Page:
This photo is one I found in an old album. I’m sure my dad took it. It’s of the carriage house, which was basically my grandma’s garage. This is taken from where we lived. Grandma King lived to the left of this picture, at the top of the hill.
The soil and rough sod space under the tree was her flower bed, and she spent years making it gorgeous. The little trees in a row in the right corner are mentioned, as is the grassy space behind.
How funny to find a photo of something I described in a writing workshop!
This workshop exercise was one of “Three outdoor settings from childhood”, then we were supposed to use them in a story. I’m not so hot about the story, but I like the setting descriptions. So, here they are!
The grass was different in Bob Brown’s yard. Bob kept it cut short, just like his flat top haircut. There were never dandelions in his yard, even when it grew untamed while he and Mary Lou were on vacation. The clover and myrtle seemed to shrink under his powerful hand. The autumn piles of leaves never drifted on to his lawn.
That lawn wasn’t arranged with the house seated in the center of a neat rectangle like most of the others. The borders of the back yard slid around behind my grandmother’s and up against ours. Before I had noticed the obedience of the Brown’s lawn, I had believed that this border section belonged to my family.
Eventually, it seemed odd to me that the grass would be shorter, tamer, sweeter in this one section of lawn. The sun would shine more softly on this particular place. Even in July, it was cool and shady under the wide outstretched arms of the enormous trees. Roots spread under the dark soil like fingers splayed in the sand.
Because the lawn was so well maintained, there weren’t any of the common rolls, bumps and divots that tripped me in my own lawn. It was smooth and flat, perfect for blind-man’s bluff and picnics. The gentleness of the light and the softness of the grass inspired serenity. Playing in that section of the lawn I didn’t get quite as dirty.
Of course, the property line itself was clearly marked to the adult eye. A series of seven junipers marched this line. The happless trees were not accorded the same awed respect that the lawn was. They had low enough branches for tiny sneakers to climb. They had bark that peeled and lent itself to braiding and twisting into crowns and baskets. Birds built accessible nests in these trees, a glimpse of tiny eggs was a rare treat to share with a special friend.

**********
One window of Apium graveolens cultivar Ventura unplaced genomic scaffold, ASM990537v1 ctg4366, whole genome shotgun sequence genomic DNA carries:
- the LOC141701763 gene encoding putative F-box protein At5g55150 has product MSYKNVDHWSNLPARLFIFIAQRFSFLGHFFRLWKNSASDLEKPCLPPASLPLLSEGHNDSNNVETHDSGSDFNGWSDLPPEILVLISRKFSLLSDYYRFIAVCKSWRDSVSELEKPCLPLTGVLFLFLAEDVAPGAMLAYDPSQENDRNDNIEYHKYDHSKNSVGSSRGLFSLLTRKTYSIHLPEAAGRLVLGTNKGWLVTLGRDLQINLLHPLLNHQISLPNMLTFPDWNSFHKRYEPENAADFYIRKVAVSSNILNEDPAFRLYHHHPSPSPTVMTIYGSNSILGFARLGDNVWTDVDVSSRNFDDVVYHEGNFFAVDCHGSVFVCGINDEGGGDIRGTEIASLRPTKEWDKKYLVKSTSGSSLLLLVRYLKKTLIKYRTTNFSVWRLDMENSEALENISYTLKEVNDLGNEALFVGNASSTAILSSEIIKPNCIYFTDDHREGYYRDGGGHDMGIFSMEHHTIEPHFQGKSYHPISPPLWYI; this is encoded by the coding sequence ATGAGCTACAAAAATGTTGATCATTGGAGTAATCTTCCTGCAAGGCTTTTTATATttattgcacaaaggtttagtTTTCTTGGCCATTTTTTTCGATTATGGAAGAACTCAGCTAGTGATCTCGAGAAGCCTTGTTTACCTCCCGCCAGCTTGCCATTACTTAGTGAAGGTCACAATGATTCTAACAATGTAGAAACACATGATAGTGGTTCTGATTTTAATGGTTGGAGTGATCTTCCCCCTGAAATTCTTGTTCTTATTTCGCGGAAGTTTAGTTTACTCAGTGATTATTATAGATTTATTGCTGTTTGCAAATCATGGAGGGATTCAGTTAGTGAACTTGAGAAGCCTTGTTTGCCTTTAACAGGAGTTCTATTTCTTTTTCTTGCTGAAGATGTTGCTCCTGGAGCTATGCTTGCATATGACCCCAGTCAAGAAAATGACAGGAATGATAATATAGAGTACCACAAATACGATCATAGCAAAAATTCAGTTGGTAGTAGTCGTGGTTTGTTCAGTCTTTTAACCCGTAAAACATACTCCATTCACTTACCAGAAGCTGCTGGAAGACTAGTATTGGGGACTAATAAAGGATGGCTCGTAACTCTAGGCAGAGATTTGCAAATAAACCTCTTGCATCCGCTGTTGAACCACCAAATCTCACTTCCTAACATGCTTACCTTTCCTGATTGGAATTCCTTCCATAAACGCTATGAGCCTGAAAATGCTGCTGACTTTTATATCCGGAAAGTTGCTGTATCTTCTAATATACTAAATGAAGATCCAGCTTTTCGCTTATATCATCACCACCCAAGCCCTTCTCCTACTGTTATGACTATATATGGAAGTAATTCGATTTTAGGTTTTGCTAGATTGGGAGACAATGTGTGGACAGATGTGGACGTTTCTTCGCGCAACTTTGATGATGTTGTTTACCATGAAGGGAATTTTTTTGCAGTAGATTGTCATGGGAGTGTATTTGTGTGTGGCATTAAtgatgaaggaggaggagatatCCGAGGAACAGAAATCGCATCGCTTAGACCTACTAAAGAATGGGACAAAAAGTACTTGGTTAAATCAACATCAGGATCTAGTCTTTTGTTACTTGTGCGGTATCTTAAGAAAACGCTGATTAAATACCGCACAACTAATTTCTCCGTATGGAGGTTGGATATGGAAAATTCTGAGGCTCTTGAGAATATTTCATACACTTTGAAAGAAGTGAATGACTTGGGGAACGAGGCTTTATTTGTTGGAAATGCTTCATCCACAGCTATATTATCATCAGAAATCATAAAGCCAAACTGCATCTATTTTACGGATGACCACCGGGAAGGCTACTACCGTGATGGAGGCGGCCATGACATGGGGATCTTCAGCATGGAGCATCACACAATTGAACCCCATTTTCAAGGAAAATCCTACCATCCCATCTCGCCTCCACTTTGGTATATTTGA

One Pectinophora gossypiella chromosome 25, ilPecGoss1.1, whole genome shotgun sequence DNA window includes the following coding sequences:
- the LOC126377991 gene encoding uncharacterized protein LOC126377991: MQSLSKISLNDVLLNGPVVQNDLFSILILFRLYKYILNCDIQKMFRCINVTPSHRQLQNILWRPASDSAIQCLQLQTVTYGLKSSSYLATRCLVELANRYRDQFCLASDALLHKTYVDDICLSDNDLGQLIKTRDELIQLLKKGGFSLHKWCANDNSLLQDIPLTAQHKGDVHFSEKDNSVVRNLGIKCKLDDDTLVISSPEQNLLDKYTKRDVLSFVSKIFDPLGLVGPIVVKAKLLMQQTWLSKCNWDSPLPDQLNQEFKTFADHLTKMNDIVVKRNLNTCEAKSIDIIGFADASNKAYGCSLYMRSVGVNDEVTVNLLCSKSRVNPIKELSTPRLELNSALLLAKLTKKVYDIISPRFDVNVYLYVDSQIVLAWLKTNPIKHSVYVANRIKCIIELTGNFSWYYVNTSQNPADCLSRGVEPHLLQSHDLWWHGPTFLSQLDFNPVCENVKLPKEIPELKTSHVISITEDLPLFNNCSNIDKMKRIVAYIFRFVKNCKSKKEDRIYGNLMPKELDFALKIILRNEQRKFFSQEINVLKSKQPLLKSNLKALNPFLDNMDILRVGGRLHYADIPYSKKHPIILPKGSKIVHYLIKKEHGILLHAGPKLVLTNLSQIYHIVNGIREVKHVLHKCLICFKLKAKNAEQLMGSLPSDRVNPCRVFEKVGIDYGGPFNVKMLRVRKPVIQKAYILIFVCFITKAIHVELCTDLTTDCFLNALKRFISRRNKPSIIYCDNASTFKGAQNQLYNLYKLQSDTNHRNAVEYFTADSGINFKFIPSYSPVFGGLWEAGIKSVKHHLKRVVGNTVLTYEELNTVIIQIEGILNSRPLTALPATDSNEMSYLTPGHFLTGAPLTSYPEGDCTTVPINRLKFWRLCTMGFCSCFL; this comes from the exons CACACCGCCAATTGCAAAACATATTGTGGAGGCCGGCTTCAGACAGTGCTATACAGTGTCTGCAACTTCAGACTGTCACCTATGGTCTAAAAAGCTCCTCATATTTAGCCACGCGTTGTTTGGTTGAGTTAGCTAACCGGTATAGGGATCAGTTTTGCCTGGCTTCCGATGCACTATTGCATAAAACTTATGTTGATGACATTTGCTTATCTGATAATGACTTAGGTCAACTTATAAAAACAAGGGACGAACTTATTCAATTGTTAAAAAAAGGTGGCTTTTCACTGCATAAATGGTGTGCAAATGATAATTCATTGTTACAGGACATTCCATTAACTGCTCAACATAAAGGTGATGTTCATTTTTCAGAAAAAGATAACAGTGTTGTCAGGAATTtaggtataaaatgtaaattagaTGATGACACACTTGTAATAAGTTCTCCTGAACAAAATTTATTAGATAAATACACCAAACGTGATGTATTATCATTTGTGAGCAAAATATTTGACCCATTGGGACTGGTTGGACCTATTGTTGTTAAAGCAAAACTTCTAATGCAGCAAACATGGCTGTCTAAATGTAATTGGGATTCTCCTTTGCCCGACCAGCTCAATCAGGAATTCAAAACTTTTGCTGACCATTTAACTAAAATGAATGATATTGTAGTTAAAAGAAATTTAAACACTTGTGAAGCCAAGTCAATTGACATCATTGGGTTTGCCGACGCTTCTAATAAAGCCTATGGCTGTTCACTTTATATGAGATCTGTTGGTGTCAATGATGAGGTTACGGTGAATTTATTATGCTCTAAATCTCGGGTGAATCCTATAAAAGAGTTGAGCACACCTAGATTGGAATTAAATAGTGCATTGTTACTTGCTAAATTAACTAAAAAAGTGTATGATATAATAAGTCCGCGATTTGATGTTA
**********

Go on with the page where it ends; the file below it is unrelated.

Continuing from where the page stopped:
The section of Bob Brown’s lawn that bordered ours sat directly behind my grandmother’s old carriage house and the most beautiful of her flower gardens. I would spend hours with her, hopping on the enormous fieldstones that bordered the gardens, helping her weed by tiptoeing between ferns and flowers to those places that were slightly beyond her reach.
The carriage house was the spookiest place close to home. My parents said that it was the oldest building in our whole town. It, therefore, had to be haunted. There were five of the ancient floor boards left, turned grey with age and black soil. Bats lived in the rafters. Antique farming implements hung rusting and disintegrating along the walls. I never dared touch the scythe, even if I knew the wood would be brittle and the metal blade thin with age.
Bob Brown’s back yard, my grandmother’s garden, and the s[pooky garage weren’t where I spent the majority of my time. I was most likely playing in the branches of the trees of my own yard.
Before I was tall enough or adventurous enough to climb up the trees, I took residency in the bushes at the ends of our driveway. They were old, and smelled like cedar closets. I could crawl between them and among their limbs. The larger branches and trunks would spread wide enough to form seats, or reach across spaces to create rooms.
The first tree I succeeded in climbing was a small maple closer to the road. Its bright leaves were broad enough to block climbers from the naked eye. In this tree, my friends and I had named several of the branches. Any of the limbs that were suitable for seating had names: the high branch, the low branch, the fork branch, the danger branch (because someone always fell off of it!).